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Galaxy on Collision Course With Our Milky Way Discovered to Have Cannibalised Neighbours

© Photo : ESA/Herschel/PACS/SPIRE/J. FritzAndromeda's pulsing neutron star
Andromeda's pulsing neutron star - Sputnik International
According to research recently published in Nature, the Andromeda galaxy has been discovered to have a violent past and quite an appetite, as it has devoured several smaller galaxies over the past few billion years. Astronomers predict that the Milky Way might become another star “dish” on its menu in 4 to 5 billion years.

Astronomers have discovered evidence that the Andromeda galaxy, located next to the Milky Way, already has several mass-eating events under its belt. A study co-led by Dr. Dougal Mackey from Australian National University and published in the recent edition of the journal Nature has discovered that Andromeda first went on a galaxy-eating frenzy about 10 billion years ago as it was forming. Six billion years later, another fatal feast occurred, along with a number of smaller events.

The astronomers recreated Andromeda’s ravenous past and theorised how it was formed as they studied its stellar halo.

They discovered that its so-called globular clusters of stars, bound gravitationally, orbits at a right angle, which let them conclude that these structures came from different sides and at different times.

"We know that galaxies like Andromeda and the Milky Way were embedded in this thing called the cosmic web — it's like this sponge-like structure of galaxies and material around us and objects fall into our galaxy from this web… There's a big feed from one direction, then another feed from another direction," Professor Geraint Lewis from the University of Sydney, who also co-led the study, told the ABC.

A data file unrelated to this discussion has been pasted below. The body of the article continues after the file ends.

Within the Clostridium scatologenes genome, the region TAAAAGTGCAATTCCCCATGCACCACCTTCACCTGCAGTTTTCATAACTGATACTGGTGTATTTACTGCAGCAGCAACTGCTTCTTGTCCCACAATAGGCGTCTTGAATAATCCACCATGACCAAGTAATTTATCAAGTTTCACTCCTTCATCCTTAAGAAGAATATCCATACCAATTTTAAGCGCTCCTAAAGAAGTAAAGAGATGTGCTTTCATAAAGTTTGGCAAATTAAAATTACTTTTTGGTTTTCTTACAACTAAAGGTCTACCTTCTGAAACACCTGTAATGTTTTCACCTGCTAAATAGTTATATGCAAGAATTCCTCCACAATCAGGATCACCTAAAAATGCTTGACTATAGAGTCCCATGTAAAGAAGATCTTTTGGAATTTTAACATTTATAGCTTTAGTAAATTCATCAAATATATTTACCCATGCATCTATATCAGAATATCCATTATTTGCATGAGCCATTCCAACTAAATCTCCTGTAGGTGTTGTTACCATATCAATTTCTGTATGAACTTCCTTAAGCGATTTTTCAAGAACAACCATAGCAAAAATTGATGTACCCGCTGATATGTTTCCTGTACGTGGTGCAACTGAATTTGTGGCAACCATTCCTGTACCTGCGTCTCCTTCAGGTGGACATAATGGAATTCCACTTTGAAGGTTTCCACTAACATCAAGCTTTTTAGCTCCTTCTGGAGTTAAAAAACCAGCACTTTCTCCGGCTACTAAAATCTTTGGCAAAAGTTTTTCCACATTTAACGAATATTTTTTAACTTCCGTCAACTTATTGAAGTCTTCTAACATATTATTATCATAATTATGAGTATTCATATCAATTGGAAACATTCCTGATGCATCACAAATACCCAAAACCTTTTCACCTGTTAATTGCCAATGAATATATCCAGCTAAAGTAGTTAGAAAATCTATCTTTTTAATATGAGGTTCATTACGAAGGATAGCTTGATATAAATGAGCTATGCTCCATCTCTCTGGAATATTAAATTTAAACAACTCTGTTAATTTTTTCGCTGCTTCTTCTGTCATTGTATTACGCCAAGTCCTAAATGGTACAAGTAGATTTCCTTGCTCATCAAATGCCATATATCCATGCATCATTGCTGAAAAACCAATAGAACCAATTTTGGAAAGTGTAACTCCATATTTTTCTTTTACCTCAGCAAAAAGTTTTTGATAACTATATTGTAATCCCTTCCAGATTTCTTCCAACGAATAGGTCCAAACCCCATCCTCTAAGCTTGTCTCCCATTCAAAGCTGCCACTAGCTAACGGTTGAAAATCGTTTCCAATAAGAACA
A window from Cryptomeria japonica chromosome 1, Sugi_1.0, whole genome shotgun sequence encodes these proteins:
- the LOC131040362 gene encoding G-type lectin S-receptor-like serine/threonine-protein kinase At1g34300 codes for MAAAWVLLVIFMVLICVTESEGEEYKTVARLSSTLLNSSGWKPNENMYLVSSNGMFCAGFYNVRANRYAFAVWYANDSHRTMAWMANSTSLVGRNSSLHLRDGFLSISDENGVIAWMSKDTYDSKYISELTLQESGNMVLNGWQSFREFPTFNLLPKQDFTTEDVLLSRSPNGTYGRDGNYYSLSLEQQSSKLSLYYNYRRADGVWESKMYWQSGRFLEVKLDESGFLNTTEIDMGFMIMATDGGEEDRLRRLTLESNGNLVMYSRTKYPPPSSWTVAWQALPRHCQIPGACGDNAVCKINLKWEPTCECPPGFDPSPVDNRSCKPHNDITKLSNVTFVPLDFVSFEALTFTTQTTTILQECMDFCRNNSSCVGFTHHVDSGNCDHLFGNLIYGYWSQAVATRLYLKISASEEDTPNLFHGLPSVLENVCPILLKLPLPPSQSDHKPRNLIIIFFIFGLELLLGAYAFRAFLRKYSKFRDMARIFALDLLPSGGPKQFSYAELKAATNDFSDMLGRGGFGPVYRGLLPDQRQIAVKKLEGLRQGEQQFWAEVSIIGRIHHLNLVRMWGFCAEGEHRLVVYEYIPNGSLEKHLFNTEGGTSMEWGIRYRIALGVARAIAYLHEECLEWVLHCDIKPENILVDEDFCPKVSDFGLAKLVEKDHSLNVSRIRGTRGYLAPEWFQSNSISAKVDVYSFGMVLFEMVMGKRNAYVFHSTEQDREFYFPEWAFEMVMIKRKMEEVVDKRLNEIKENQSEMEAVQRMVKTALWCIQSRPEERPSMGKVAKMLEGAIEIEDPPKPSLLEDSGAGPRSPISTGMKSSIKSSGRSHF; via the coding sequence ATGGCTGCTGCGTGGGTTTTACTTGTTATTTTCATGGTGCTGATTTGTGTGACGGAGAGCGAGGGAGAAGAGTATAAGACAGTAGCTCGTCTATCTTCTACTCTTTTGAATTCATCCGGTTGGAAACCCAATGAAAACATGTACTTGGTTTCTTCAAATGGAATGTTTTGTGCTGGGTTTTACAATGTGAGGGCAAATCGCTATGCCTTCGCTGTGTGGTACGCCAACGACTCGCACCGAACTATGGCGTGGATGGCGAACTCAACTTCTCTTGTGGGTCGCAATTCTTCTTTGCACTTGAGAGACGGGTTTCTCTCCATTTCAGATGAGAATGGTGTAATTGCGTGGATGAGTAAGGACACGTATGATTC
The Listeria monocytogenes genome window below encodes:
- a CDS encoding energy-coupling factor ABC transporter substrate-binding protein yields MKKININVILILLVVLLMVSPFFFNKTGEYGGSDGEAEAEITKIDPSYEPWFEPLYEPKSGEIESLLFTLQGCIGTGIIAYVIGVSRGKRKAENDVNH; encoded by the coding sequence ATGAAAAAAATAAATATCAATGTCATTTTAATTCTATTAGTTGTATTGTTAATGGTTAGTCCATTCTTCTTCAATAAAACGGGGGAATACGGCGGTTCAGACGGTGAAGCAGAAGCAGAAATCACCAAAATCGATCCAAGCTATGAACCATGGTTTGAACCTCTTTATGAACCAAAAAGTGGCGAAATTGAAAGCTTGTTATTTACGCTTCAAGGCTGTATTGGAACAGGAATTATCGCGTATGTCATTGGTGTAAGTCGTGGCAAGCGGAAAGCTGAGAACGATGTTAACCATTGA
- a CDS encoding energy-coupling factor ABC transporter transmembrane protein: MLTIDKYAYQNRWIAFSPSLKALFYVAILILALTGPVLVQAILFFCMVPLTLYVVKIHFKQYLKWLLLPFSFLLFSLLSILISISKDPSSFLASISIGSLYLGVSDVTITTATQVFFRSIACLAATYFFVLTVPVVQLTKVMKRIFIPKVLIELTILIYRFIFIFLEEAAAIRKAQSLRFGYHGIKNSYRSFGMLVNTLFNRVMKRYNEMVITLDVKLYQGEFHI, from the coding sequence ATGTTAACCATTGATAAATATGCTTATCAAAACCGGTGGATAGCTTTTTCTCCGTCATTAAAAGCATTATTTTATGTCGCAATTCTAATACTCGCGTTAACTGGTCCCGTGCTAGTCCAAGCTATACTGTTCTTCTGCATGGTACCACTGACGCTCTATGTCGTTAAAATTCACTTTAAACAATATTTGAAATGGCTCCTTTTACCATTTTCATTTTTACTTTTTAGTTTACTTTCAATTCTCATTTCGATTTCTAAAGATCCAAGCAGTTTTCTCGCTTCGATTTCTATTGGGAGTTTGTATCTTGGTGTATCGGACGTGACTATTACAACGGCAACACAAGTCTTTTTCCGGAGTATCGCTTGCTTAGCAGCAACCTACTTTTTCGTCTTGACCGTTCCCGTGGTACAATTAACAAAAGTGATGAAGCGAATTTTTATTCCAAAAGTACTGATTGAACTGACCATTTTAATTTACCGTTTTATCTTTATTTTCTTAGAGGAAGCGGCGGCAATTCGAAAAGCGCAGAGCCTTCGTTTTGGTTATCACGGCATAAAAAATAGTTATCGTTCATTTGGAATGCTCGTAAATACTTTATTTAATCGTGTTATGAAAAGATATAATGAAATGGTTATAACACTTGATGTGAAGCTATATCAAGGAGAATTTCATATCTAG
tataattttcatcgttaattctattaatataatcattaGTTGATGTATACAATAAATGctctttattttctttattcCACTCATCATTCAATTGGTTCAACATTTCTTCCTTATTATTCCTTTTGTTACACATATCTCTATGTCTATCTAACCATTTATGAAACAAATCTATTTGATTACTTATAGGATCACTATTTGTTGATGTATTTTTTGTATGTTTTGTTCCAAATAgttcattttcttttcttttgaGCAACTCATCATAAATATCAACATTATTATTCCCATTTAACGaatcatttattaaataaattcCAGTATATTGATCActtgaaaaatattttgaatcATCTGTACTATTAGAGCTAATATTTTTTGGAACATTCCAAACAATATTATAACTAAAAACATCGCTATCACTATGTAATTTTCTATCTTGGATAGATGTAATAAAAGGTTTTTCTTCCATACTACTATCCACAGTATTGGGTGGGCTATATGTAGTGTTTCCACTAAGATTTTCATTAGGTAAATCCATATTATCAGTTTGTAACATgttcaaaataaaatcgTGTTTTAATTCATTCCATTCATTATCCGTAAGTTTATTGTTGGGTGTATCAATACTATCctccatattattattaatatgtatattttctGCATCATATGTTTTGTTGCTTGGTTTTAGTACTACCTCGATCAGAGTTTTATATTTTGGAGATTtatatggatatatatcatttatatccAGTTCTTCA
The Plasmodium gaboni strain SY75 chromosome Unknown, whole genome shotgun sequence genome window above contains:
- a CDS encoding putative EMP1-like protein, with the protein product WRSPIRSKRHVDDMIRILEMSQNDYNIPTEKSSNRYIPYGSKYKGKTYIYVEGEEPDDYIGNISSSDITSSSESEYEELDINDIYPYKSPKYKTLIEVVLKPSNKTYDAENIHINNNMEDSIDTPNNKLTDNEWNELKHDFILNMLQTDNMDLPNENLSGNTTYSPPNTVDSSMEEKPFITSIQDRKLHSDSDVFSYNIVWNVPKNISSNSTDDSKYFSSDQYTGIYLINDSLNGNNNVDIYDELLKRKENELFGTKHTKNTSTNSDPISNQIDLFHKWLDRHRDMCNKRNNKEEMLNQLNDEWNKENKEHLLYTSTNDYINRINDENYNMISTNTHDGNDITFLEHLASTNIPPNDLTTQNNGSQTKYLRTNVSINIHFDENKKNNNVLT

The researchers are said to be enthusiastic about the discovery, as it gave them an opportunity to have a look at the history of our Milky Way, which is similar to Andromeda. However, the eating habits of the neighbouring galaxy might be bad news for ours, which happens to be on a collision course with the gluttonous Andromeda and is destined to clash with it in about 4.5 to 5 billion years. As the researchers, cited by the Australian broadcaster ABC, point out, they are unsure which galaxy would be devoured by its neighbour.

"What we know about Andromeda is that it's roughly the same size as the Milky Way, both in terms of distances and in terms of mass. The Milky Way is a spiral system; you may see pictures of that type of galaxy that's flat like a dinner plate with spiral arms, and Andromeda is a very similar system in that sense," Mackey told the broadcaster.

The theory that this collision would be a fair fight means a loss for both spiral galaxies, according to Lewis, as the mutual gravitational pulls of the similarly-sized Milky Way and Andromeda galaxies are going to tear them apart and create “a new single - much larger — featureless galaxy.”

The scenario for the Sun and, respectively Earth, might also be grim. Although the astronomers suggest that one unlikely but remotely possible outcome is that out star might be thrown away out of the newly-created galaxy.

"It's possible that the Sun could be thrown out of the merged Andromeda and Milky Way system by the collision, into intergalactic space, and/or a nearby close passage with another star could perturb the Earth's orbit such that the Earth can no longer support life,” Mackey explained.

While this mayhem is said to be billions of light-years away from us, the discovery that Andromeda has two well-defined orbits contradicts our existing understanding of gravity as one of the four natural forces.

“They (some astronomers) are saying we've actually got gravity wrong, rather than this being an indication that we understand what's going on with galaxy evolution. It may tell us more about the distribution of dark matter, but the presence of ordered motion does sort of worry some people that we have gotten something wrong somewhere," Lewis explained.

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